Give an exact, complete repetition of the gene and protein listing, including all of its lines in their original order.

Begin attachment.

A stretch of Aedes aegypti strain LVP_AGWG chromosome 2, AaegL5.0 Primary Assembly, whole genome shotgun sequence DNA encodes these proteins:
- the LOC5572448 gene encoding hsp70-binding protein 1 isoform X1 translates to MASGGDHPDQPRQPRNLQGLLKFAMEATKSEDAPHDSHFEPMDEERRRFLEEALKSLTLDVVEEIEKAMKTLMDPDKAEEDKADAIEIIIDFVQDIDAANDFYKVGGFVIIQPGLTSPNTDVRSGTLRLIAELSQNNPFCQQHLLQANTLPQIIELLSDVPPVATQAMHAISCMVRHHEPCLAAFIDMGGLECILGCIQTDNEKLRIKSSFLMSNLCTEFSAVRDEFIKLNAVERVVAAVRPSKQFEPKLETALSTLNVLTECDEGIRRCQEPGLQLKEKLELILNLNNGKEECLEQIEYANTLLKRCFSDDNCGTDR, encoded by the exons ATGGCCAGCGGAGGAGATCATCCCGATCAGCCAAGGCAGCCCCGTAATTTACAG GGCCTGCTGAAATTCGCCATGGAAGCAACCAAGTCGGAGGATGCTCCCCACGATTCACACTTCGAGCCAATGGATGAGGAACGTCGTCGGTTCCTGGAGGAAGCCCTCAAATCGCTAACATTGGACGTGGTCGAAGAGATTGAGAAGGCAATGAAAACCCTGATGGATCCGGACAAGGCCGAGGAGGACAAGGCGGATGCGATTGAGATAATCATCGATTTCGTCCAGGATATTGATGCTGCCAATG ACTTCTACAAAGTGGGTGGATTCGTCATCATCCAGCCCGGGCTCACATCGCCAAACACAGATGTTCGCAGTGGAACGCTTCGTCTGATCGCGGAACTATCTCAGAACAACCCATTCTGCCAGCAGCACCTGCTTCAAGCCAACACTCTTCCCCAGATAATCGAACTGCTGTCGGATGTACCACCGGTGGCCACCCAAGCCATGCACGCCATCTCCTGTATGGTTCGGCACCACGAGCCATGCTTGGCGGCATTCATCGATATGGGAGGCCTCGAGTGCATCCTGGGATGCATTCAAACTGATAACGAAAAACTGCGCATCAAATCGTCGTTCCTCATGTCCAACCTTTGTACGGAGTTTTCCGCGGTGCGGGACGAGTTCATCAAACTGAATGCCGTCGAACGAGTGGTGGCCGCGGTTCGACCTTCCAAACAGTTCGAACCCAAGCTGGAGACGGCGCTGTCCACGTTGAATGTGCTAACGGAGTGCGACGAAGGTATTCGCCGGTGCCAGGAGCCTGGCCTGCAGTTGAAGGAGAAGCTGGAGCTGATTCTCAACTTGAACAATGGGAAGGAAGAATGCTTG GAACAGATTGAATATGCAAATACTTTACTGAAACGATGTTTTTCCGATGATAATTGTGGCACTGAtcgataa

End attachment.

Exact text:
A stretch of Aedes aegypti strain LVP_AGWG chromosome 2, AaegL5.0 Primary Assembly, whole genome shotgun sequence DNA encodes these proteins:
- the LOC5572448 gene encoding hsp70-binding protein 1 isoform X1 translates to MASGGDHPDQPRQPRNLQGLLKFAMEATKSEDAPHDSHFEPMDEERRRFLEEALKSLTLDVVEEIEKAMKTLMDPDKAEEDKADAIEIIIDFVQDIDAANDFYKVGGFVIIQPGLTSPNTDVRSGTLRLIAELSQNNPFCQQHLLQANTLPQIIELLSDVPPVATQAMHAISCMVRHHEPCLAAFIDMGGLECILGCIQTDNEKLRIKSSFLMSNLCTEFSAVRDEFIKLNAVERVVAAVRPSKQFEPKLETALSTLNVLTECDEGIRRCQEPGLQLKEKLELILNLNNGKEECLEQIEYANTLLKRCFSDDNCGTDR, encoded by the exons ATGGCCAGCGGAGGAGATCATCCCGATCAGCCAAGGCAGCCCCGTAATTTACAG GGCCTGCTGAAATTCGCCATGGAAGCAACCAAGTCGGAGGATGCTCCCCACGATTCACACTTCGAGCCAATGGATGAGGAACGTCGTCGGTTCCTGGAGGAAGCCCTCAAATCGCTAACATTGGACGTGGTCGAAGAGATTGAGAAGGCAATGAAAACCCTGATGGATCCGGACAAGGCCGAGGAGGACAAGGCGGATGCGATTGAGATAATCATCGATTTCGTCCAGGATATTGATGCTGCCAATG ACTTCTACAAAGTGGGTGGATTCGTCATCATCCAGCCCGGGCTCACATCGCCAAACACAGATGTTCGCAGTGGAACGCTTCGTCTGATCGCGGAACTATCTCAGAACAACCCATTCTGCCAGCAGCACCTGCTTCAAGCCAACACTCTTCCCCAGATAATCGAACTGCTGTCGGATGTACCACCGGTGGCCACCCAAGCCATGCACGCCATCTCCTGTATGGTTCGGCACCACGAGCCATGCTTGGCGGCATTCATCGATATGGGAGGCCTCGAGTGCATCCTGGGATGCATTCAAACTGATAACGAAAAACTGCGCATCAAATCGTCGTTCCTCATGTCCAACCTTTGTACGGAGTTTTCCGCGGTGCGGGACGAGTTCATCAAACTGAATGCCGTCGAACGAGTGGTGGCCGCGGTTCGACCTTCCAAACAGTTCGAACCCAAGCTGGAGACGGCGCTGTCCACGTTGAATGTGCTAACGGAGTGCGACGAAGGTATTCGCCGGTGCCAGGAGCCTGGCCTGCAGTTGAAGGAGAAGCTGGAGCTGATTCTCAACTTGAACAATGGGAAGGAAGAATGCTTG GAACAGATTGAATATGCAAATACTTTACTGAAACGATGTTTTTCCGATGATAATTGTGGCACTGAtcgataa